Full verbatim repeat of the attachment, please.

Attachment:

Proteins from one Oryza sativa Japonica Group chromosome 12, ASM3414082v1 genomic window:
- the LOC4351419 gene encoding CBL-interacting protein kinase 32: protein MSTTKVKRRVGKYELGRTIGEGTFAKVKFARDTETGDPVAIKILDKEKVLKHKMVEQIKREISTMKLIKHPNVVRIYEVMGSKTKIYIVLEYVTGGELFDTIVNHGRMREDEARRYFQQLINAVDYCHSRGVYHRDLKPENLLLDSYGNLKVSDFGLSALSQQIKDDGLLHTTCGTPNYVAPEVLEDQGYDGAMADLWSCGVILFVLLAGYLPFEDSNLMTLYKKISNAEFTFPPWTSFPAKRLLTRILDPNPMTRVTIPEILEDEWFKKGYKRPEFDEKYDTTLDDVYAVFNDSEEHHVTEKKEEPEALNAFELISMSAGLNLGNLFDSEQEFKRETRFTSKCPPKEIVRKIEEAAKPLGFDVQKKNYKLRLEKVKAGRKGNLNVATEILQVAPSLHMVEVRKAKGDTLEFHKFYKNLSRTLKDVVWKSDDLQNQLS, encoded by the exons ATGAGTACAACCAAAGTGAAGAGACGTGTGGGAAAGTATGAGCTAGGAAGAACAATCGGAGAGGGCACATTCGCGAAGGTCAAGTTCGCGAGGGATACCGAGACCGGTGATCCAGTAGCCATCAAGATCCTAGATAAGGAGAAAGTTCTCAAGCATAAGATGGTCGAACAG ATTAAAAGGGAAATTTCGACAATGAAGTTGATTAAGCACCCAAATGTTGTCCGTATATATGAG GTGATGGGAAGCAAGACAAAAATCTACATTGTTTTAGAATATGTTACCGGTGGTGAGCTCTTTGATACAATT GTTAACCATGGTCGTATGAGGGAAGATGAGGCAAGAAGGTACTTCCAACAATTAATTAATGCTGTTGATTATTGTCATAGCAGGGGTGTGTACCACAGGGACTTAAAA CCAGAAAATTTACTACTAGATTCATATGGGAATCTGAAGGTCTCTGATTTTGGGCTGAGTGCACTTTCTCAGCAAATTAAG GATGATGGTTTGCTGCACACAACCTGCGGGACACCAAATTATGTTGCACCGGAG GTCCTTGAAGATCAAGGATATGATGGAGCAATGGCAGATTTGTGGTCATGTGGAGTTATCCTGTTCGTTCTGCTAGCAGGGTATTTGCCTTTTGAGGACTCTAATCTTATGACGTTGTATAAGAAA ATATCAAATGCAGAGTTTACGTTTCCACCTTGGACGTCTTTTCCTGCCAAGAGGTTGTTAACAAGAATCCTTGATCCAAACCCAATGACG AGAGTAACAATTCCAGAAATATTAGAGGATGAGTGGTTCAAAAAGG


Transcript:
Proteins from one Oryza sativa Japonica Group chromosome 12, ASM3414082v1 genomic window:
- the LOC4351419 gene encoding CBL-interacting protein kinase 32: protein MSTTKVKRRVGKYELGRTIGEGTFAKVKFARDTETGDPVAIKILDKEKVLKHKMVEQIKREISTMKLIKHPNVVRIYEVMGSKTKIYIVLEYVTGGELFDTIVNHGRMREDEARRYFQQLINAVDYCHSRGVYHRDLKPENLLLDSYGNLKVSDFGLSALSQQIKDDGLLHTTCGTPNYVAPEVLEDQGYDGAMADLWSCGVILFVLLAGYLPFEDSNLMTLYKKISNAEFTFPPWTSFPAKRLLTRILDPNPMTRVTIPEILEDEWFKKGYKRPEFDEKYDTTLDDVYAVFNDSEEHHVTEKKEEPEALNAFELISMSAGLNLGNLFDSEQEFKRETRFTSKCPPKEIVRKIEEAAKPLGFDVQKKNYKLRLEKVKAGRKGNLNVATEILQVAPSLHMVEVRKAKGDTLEFHKFYKNLSRTLKDVVWKSDDLQNQLS, encoded by the exons ATGAGTACAACCAAAGTGAAGAGACGTGTGGGAAAGTATGAGCTAGGAAGAACAATCGGAGAGGGCACATTCGCGAAGGTCAAGTTCGCGAGGGATACCGAGACCGGTGATCCAGTAGCCATCAAGATCCTAGATAAGGAGAAAGTTCTCAAGCATAAGATGGTCGAACAG ATTAAAAGGGAAATTTCGACAATGAAGTTGATTAAGCACCCAAATGTTGTCCGTATATATGAG GTGATGGGAAGCAAGACAAAAATCTACATTGTTTTAGAATATGTTACCGGTGGTGAGCTCTTTGATACAATT GTTAACCATGGTCGTATGAGGGAAGATGAGGCAAGAAGGTACTTCCAACAATTAATTAATGCTGTTGATTATTGTCATAGCAGGGGTGTGTACCACAGGGACTTAAAA CCAGAAAATTTACTACTAGATTCATATGGGAATCTGAAGGTCTCTGATTTTGGGCTGAGTGCACTTTCTCAGCAAATTAAG GATGATGGTTTGCTGCACACAACCTGCGGGACACCAAATTATGTTGCACCGGAG GTCCTTGAAGATCAAGGATATGATGGAGCAATGGCAGATTTGTGGTCATGTGGAGTTATCCTGTTCGTTCTGCTAGCAGGGTATTTGCCTTTTGAGGACTCTAATCTTATGACGTTGTATAAGAAA ATATCAAATGCAGAGTTTACGTTTCCACCTTGGACGTCTTTTCCTGCCAAGAGGTTGTTAACAAGAATCCTTGATCCAAACCCAATGACG AGAGTAACAATTCCAGAAATATTAGAGGATGAGTGGTTCAAAAAGG